On September 11, truck driver Normand Lavoie was sentenced to three years in prison after being found guilty of causing the death of three high school boys after he admitted that he 'zoned out' while driving through a construction zone in May 2015 and smashing into their stopped car. Lavoie also injured a flagperson who still is not well enough to return to work.
The 41-year old Winnipeg driver told police that he was in "la la land … I'm there behind the wheel but I'm not." He added that he was on "auto pilot" because of the flat Saskatchewan landscape. There was no evidence of violating Hours of Service rules, drug or alcohol use.
What many drivers call 'zoning out' is a phenomenon known in scientific circles as 'mind wandering,' and contrary to what many truckers believe, it may not be relieved by listening to the radio, singing or any other activity. Moreover, it can occur during a monotonous task, such as driving on a dark, empty highway, or during an engaging activity such as watching an exciting movie or reading a suspenseful book.
We spoke with Jonathan Schooler, PhD., who studies mind wandering at the Department of Psychological & Brain Sciences, University of California, Santa Barbara. Following is an edited excerpt of that conversation.
What causes peoples' minds to wander?
It's the brain's default state. Research suggests that people mind-wander 25 to 50 percent of the time. It's what the mind does. When the current situation is not that stimulating, people wander off to greener pastures to more interesting things.
Does mind wandering cause crashes?
That research suggests that mind-wandering definitely is a major cause of accidents. In studies, researchers went to emergency rooms where people just had accidents. They interviewed people who had either been the victim or the cause of the accident [according to insurance company findings] and compared the two. The people who were the cause of accidents were much more likely to have been mind-wandering [at the time of the crash].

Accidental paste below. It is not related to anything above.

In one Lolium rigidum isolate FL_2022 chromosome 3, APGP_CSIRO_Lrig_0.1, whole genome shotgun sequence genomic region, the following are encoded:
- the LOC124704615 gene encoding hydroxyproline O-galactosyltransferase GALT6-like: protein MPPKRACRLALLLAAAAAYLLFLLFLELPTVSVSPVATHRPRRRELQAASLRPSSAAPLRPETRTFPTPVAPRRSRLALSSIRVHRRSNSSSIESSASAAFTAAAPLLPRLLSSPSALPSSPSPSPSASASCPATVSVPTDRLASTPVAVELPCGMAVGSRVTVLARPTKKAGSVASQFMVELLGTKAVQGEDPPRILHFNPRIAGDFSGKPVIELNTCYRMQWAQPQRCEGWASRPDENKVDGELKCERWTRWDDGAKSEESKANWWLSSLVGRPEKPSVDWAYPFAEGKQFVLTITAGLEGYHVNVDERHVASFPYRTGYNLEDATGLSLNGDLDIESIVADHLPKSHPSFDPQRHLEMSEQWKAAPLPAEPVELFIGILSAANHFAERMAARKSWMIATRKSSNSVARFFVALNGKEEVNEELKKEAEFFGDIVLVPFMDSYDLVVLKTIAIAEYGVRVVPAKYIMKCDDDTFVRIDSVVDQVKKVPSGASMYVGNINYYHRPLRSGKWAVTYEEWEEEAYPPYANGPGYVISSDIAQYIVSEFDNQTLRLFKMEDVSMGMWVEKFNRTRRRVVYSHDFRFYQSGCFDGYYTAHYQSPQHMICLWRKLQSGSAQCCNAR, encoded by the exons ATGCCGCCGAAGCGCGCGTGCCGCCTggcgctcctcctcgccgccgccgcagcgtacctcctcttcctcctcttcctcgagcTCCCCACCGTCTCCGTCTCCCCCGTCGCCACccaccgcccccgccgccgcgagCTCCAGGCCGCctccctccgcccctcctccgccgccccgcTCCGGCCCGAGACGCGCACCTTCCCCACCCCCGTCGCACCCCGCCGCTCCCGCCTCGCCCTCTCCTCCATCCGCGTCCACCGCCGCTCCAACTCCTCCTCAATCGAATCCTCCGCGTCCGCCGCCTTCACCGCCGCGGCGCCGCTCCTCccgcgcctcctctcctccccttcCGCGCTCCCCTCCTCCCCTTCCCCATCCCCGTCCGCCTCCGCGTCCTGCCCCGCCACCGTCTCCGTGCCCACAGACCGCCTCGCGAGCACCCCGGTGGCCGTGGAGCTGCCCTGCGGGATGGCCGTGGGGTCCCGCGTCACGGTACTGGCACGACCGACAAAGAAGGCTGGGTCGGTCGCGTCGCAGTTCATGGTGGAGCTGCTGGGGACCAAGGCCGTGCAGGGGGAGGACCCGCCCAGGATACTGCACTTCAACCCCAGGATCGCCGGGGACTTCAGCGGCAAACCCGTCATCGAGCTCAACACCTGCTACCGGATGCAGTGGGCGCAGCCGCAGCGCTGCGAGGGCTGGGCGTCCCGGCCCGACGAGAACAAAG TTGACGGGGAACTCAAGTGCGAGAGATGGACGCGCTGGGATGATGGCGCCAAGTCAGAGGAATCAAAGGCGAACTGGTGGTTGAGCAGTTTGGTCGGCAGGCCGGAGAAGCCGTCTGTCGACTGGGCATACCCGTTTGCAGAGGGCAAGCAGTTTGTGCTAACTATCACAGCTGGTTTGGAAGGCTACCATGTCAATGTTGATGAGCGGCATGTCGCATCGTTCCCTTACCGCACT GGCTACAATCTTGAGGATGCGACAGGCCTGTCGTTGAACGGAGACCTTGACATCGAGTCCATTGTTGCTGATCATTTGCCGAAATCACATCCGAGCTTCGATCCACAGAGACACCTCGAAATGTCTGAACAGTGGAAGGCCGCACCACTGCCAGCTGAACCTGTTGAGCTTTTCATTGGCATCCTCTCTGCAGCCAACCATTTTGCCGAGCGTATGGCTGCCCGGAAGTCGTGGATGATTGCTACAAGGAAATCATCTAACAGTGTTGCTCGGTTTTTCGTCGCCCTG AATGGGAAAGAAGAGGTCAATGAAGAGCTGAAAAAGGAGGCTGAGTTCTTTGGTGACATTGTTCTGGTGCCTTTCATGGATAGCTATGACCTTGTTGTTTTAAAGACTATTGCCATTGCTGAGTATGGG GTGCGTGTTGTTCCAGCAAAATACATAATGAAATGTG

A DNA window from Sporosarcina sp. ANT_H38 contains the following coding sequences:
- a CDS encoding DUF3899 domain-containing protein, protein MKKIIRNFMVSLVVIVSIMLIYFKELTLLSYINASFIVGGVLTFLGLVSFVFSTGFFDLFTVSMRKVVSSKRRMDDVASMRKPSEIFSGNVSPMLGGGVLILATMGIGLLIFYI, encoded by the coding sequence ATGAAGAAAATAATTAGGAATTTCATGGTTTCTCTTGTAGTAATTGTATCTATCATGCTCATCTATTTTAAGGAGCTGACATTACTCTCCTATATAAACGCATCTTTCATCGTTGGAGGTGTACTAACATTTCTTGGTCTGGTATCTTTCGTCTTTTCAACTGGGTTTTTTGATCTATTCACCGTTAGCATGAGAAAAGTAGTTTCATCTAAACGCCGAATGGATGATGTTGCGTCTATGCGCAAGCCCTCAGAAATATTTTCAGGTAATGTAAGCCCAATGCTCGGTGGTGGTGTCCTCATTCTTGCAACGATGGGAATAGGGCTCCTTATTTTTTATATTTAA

Can you prevent mind wandering by listening to the radio while you're driving?
With respect to the impact of listening to a radio, it's not clear whether or not that would necessarily help. Listening to the radio – particularly listening closely to content – could be distracting in and of itself, in much the same way that talking on a cell phone could be.
Is there any way to prevent mind wandering?
The best way to prevent mind wandering is to know when you're doing it. The technique that seems to be the most well-documented for aiding with mind-wandering is meditation. Not while driving, of course. What practicing meditation does is allow you to sharpen control of your attention to be better able to direct it where you want to, and also be better able to notice when your attention has drifted. I would encourage drivers during their breaks, and when they're done for the day, or maybe even first thing in the morning, to take ten minutes and practice meditation. It also has lots of other remarkable benefits, including reduced stress and increased wellbeing.
There's a number of apps available. One is called Headspace, which seems very good. Essentially what mediation entails is just using the breath as the center of focus – there are other techniques as well – and practicing trying to hold one's attention on the breath. When it drifts off, which it does, of course, you bring it back. This develops an attunement of one's attention and an ability to stay more focused.